There are a few facts in The News-Times recent editorial regarding the cleanup of Bowen Pond which are as muddied as the pond as I look out my window ("Bond is about more than Bowen Pond," Aug. 20).
The editorial is correct in stating that Columbia County did not purchase Bowen Pond. It is entirely incorrect in its implication that the resident's of West Lake and Stevens Pointe gave the county, " ...a pig in a poke." Nor did these same residents, "ask the county to clean up their gift," as the editorial stated.
The pond has been silting in for several years. The county repeatedly has been made aware of this fact. Area residents have presented photographic evidence of this siltation to county authorities on numerous occasions. The area of silting in the pond has now created sand bars and dry land where once folks could canoe and fish. Homes purchased as lake-front property are no longer bordered by a tranquil pond but by a muddy stream flowing through mounds of silt and debris.
This siltation is the direct result of Columbia County government failing to respond to multiple demands that the county's own regulations regarding siltation and run off from developing properties be managed according to county and state regulations. This fact has been admitted by county officials during recent open meetings on the upcoming bond referendum.
As the silting became more of a problem, it was brought to the attention of the former owner of Bowen Pond, Carl Sanders - not West lake and Stevens Pointe residents. Sanders is a man with a greater reputation for very sharp real estate dealings rather than for excessive philanthropy. Rather than deal with the problems, created in part by his own projects, he chose to pass the buck in the form of a magnanimous "gift" of the pond to Columbia County.
It was made clear to county government that acceptance of the pond would include responsibility for maintenance. This was acknowledged by the commissioners as they voted to accept the pond and to include it in the greenspace inventory.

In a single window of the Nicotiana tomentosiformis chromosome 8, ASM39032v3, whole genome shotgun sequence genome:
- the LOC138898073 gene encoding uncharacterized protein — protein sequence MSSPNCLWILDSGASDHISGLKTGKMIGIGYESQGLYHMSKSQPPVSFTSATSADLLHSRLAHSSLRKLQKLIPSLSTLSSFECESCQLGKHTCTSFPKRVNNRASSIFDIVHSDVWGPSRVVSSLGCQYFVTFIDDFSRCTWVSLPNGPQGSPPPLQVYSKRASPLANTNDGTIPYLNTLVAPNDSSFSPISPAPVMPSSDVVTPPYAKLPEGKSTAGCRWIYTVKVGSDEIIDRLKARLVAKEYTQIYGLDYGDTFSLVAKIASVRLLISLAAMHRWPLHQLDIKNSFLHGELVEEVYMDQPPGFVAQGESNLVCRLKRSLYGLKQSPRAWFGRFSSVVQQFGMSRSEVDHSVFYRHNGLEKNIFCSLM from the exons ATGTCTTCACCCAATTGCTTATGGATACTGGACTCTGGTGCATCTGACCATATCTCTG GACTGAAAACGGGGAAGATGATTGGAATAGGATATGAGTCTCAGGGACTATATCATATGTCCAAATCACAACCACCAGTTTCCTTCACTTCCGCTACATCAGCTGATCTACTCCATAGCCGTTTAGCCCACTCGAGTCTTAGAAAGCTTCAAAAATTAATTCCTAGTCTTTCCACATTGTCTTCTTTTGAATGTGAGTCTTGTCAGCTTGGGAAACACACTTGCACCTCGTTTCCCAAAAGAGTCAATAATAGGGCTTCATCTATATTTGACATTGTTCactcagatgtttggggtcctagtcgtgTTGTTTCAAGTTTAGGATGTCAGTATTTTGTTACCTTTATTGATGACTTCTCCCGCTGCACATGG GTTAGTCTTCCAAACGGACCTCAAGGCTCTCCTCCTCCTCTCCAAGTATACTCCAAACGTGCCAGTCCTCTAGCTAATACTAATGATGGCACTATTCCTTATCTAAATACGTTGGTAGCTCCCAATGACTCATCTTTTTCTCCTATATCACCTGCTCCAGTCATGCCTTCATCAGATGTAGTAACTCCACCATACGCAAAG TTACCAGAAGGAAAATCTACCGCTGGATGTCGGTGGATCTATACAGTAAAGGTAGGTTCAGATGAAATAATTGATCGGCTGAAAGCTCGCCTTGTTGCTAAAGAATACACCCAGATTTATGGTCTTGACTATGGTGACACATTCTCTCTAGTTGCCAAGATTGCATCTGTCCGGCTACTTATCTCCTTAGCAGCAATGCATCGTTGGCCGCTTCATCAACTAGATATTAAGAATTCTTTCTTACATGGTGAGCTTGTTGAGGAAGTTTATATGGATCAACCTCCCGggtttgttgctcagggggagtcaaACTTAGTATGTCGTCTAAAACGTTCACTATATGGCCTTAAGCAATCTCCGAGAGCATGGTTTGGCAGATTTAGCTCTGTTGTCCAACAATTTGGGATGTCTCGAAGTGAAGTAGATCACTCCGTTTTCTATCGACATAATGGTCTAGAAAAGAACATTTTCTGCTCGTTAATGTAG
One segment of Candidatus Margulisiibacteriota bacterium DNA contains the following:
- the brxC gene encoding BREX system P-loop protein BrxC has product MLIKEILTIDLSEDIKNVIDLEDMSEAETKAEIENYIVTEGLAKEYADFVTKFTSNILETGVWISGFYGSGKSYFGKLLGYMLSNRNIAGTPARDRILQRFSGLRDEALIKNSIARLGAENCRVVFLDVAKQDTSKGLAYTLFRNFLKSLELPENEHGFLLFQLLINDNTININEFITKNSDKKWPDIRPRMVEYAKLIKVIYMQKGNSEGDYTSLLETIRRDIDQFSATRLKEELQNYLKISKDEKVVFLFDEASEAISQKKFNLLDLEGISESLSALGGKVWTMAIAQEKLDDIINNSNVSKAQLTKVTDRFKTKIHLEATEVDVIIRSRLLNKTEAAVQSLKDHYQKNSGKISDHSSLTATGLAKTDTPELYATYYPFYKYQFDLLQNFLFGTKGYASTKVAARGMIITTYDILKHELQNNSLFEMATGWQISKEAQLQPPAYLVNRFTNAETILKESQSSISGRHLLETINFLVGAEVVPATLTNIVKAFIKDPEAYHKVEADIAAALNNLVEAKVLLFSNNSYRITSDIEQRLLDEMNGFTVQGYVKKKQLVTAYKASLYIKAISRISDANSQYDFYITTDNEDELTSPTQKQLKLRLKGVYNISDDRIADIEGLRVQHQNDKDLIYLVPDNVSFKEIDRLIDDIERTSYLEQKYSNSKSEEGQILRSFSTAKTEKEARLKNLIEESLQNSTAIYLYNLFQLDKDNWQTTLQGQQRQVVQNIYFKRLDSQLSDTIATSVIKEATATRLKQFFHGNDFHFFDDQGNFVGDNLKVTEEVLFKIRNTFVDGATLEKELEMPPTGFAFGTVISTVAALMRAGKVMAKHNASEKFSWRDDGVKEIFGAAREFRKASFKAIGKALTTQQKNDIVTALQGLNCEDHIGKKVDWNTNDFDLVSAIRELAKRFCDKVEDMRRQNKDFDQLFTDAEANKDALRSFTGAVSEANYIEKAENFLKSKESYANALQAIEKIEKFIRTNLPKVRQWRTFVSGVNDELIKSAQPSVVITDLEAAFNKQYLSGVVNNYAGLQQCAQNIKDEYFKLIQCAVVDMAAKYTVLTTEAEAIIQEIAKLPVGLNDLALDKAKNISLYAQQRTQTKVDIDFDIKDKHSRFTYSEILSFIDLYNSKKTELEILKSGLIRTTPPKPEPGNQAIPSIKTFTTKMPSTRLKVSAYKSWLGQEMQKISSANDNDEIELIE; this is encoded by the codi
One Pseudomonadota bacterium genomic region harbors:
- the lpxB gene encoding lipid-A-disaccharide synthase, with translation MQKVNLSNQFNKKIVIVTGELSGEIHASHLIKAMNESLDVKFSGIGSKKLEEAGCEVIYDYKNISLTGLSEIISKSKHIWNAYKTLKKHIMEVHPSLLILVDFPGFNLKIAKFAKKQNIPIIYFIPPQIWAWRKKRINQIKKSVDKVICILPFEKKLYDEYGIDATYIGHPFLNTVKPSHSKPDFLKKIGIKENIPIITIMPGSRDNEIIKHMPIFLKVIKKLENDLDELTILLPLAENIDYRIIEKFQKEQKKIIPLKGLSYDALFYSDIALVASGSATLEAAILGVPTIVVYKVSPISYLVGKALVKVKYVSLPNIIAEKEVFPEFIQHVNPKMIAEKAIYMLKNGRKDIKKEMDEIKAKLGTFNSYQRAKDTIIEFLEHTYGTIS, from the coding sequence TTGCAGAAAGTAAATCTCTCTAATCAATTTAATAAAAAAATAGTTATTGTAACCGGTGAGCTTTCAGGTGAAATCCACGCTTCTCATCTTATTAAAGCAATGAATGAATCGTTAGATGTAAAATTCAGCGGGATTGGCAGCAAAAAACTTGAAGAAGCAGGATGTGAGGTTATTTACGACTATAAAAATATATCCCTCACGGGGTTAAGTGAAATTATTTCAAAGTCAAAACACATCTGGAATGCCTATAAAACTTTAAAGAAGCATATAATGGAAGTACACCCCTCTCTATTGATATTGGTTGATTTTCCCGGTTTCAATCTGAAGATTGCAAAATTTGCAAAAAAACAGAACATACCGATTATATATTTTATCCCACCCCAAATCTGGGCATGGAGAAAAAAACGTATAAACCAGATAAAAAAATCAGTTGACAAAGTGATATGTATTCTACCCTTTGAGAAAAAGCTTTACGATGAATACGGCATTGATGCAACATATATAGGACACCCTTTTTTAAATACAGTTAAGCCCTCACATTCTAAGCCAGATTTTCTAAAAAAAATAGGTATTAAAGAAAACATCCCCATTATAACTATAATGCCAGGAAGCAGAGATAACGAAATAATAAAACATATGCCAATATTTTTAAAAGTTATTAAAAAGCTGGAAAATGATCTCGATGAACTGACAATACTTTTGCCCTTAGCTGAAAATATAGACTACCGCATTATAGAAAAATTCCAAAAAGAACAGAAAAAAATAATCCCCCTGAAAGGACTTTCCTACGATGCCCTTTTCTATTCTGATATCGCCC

Now we have our county in danger of coming under fire from the Georgia Environmental Protective Division for failing to follow local, state and federal guidelines involving streams and pollution by construction runoff, when the only thing actually attempted was to add a lovely pond to the protected areas of greenspace. This was in no way a burden placed on the county by area homeowners, but was the result of the former owner appearing to be magnanimous, when the true motive was environmental irresponsibility.
As to public access and who pays for the cleanup, one could argue that homeowners should share in the cost of the cleanup and maintenance if they are to have exclusive use of the pond. Most of the residents bordering the pond have expressed willingness to do so, but feel the major responsibility belongs to the county.
The question of public access is not simple. There is nothing in the greenspace regulations that requires public access to lands protected by the greenspace regulations even when owned by the county. Much of the land in the greenspace inventory is now or will be placed under conservation easement and managed by a third party.
In the case of Bowen Pond, there is no point of public access other than the county-owned causeway where Stevens Way crosses between the upper and lower pond. Access here would be difficult at best due to the marsh and muck resulting from the very siltation under discussion. Additionally, there is a condition attached to the deed given to the county by Sanders stipulating that there is to be no public access to the pond.
Lastly, in a time when our county is struggling with problems created by growth and prosperity, and we see such a horrid example of the lack of these next door. In a time when our community spirit is strained by divisiveness and class envy, and we face a glaring example of the consequences in our neighboring county. Why would The News-Times write such an inflammatory editorial with the statement that, " Westlake and Stevens Pointe residents don't want to allow public access to Bowen Pond"? I have not found that to be the case with many of the area residents.
Commission Chairman Ron Cross has honorably stated that the county knowingly assumed an obligation for maintenance when the pond was accepted by the county and that the county must fulfill that obligation. His memory seems to be better than Commissioner Steve Brown, who seems a victim of politically expedient amnesia.
The editorial's opening paragraph states, "There is plenty of misinformation which needs to be nipped in the bud." I agree completely, and would suggest that many of the buds are on The News-Times' own bush.
S. Allan Stocks, M.D., Martinez
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